“Come unto me, all ye that labour and are heavy laden, and I will give you rest. Take my yoke upon you, and learn of me; for I am meek and lowly in heart: and ye shall find rest unto your souls.”
Lyrics in a song by Kelly Willard are about accepting Jesus’ invitation:
“I cast all my cares upon You, I lay all of my burdens down at Your feet,
And any time I don't know what to do I will cast all my cares upon You.”

July 16, 2014

The Vinedresser

His given name was Cleon, but everyone called him Bud, Bud Niver. 

Bud passed away in early July of 2014, and I knew him as one of those rare people who never spoke ill of others, and I never heard others demean him. Some few may have called him stubborn, but if being faithful to his principles and to God made him uncompromising, I consider that a good quality

Bud was a man of the earth, a vineyardist most of his adult life. He was passionate about his grape bearing vines, and that devotion and respect  translated into a love of all nature. It’s no accident that Bud’s property overlooked one of the most majestic views in all the Fingerl Lakes of Upstate New York. Certainly, Bud believed the land he loved, and the vines he cared for were blessed by God. 

People thought Bud was a quiet man. I prefer to think of him as thoughtful, yet when called upon to offer an opinion, he spoke with conviction, knowledge and experience. That experience included defending his country in WWII as a gunner’s mate on the USS Battleship Idaho supporting Marines on Iwo Jima and other islands in the South Pacific.

In the 15th Chapter of the Gospel of John, Jesus describes himself as a Vine, and God is the Vinegrower. The branches are all those who claim to be followers of Christ who, without the Vine or the Vinegrower cannot stand and be fruitful.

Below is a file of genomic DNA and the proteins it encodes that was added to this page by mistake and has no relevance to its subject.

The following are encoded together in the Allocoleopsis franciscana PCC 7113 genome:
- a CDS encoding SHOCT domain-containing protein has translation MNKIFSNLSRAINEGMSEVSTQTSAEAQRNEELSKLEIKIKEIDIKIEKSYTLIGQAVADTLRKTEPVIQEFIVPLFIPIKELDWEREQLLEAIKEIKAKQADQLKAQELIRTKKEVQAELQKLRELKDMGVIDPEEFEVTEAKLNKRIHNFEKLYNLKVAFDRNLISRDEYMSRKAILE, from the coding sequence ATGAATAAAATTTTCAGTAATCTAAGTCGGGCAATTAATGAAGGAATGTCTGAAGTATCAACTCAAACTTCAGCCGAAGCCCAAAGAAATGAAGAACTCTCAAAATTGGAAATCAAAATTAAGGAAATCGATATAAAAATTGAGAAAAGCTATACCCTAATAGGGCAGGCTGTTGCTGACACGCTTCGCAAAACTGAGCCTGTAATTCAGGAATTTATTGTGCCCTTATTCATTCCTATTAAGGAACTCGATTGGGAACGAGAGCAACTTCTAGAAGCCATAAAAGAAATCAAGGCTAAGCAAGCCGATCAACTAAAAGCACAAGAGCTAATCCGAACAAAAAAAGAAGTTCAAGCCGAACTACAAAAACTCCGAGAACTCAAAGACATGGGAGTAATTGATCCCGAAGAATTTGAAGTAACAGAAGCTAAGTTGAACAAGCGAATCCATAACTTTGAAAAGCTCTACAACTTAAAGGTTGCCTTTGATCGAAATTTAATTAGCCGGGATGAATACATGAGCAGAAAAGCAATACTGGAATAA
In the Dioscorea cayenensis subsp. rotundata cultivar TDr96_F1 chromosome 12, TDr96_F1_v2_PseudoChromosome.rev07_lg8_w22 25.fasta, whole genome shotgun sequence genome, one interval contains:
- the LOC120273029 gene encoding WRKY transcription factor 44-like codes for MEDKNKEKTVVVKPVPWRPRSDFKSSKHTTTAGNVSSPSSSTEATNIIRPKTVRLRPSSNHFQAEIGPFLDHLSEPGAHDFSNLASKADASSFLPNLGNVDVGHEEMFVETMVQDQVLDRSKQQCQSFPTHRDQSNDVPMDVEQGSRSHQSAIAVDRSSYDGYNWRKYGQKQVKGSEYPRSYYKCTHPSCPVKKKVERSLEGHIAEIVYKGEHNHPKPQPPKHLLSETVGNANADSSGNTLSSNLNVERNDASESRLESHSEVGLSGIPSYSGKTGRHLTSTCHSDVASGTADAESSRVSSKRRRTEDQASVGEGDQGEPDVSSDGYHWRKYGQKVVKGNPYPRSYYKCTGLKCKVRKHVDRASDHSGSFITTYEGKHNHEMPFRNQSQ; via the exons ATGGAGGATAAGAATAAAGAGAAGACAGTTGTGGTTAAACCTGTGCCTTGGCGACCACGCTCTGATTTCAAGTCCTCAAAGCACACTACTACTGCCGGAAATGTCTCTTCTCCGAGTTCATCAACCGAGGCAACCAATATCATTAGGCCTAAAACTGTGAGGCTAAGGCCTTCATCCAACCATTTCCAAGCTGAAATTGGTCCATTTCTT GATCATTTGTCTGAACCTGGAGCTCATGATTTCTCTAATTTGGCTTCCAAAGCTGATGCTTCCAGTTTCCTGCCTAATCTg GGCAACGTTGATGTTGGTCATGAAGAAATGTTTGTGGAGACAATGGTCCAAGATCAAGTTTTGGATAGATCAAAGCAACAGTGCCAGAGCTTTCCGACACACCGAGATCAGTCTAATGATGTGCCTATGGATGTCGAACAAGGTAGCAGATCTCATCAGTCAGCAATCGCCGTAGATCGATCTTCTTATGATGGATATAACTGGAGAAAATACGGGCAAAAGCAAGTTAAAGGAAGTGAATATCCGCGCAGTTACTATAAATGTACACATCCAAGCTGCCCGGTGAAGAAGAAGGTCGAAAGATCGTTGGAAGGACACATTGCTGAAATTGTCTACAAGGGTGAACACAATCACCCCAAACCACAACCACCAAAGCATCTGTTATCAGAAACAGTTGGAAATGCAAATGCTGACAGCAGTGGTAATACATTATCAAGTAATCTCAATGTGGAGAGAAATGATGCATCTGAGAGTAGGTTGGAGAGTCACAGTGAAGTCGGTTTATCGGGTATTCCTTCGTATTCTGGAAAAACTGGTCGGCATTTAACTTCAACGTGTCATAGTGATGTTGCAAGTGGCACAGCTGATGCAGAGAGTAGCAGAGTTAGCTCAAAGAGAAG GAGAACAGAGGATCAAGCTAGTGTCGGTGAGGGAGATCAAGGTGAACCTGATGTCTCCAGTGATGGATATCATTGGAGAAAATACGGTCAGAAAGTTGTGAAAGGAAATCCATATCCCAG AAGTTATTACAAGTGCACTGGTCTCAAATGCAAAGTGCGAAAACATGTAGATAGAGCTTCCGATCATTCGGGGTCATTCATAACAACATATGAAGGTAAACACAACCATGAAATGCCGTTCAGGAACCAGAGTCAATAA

Bud Niver took great pride and pleasure in his vineyards. He loved the Vinegrower, and he was a faithful servant of the Vine.  Surely, this fruitful branch, this follower of Christ, this man of God and the earth will be  welcomed to his Eternal Home

July 9, 2014

God Sent Me


One of my favorite stories is about a college philosophy professor who announced to his class, “There is no God.” To prove his declaration, he said. “If there is a God, let him strike me down here as I stand.”

The room was hushed for the next ten minutes as the professor defiantly stood believing that he had nothing to fear.

Then a former Army Ranger with four tours in Afghanistan rose from the back of the class, walked up to the professor and with one blow knocked him to the floor. As he looked down at the pathetic figure on the floor, the former Ranger said, “God was busy. He sent me!”

On the shores of the Sea of Galilee, the Risen Christ  asked Peter three times if the disciple loved him, and each time, when Peter reaffirmed his love, Jesus instructed his supporter and advocate to, “feed my sheep.” 

Books are written that define ministry, but no definition of service is clearer than Jesus’ command to Peter, and through Peter to each one of us.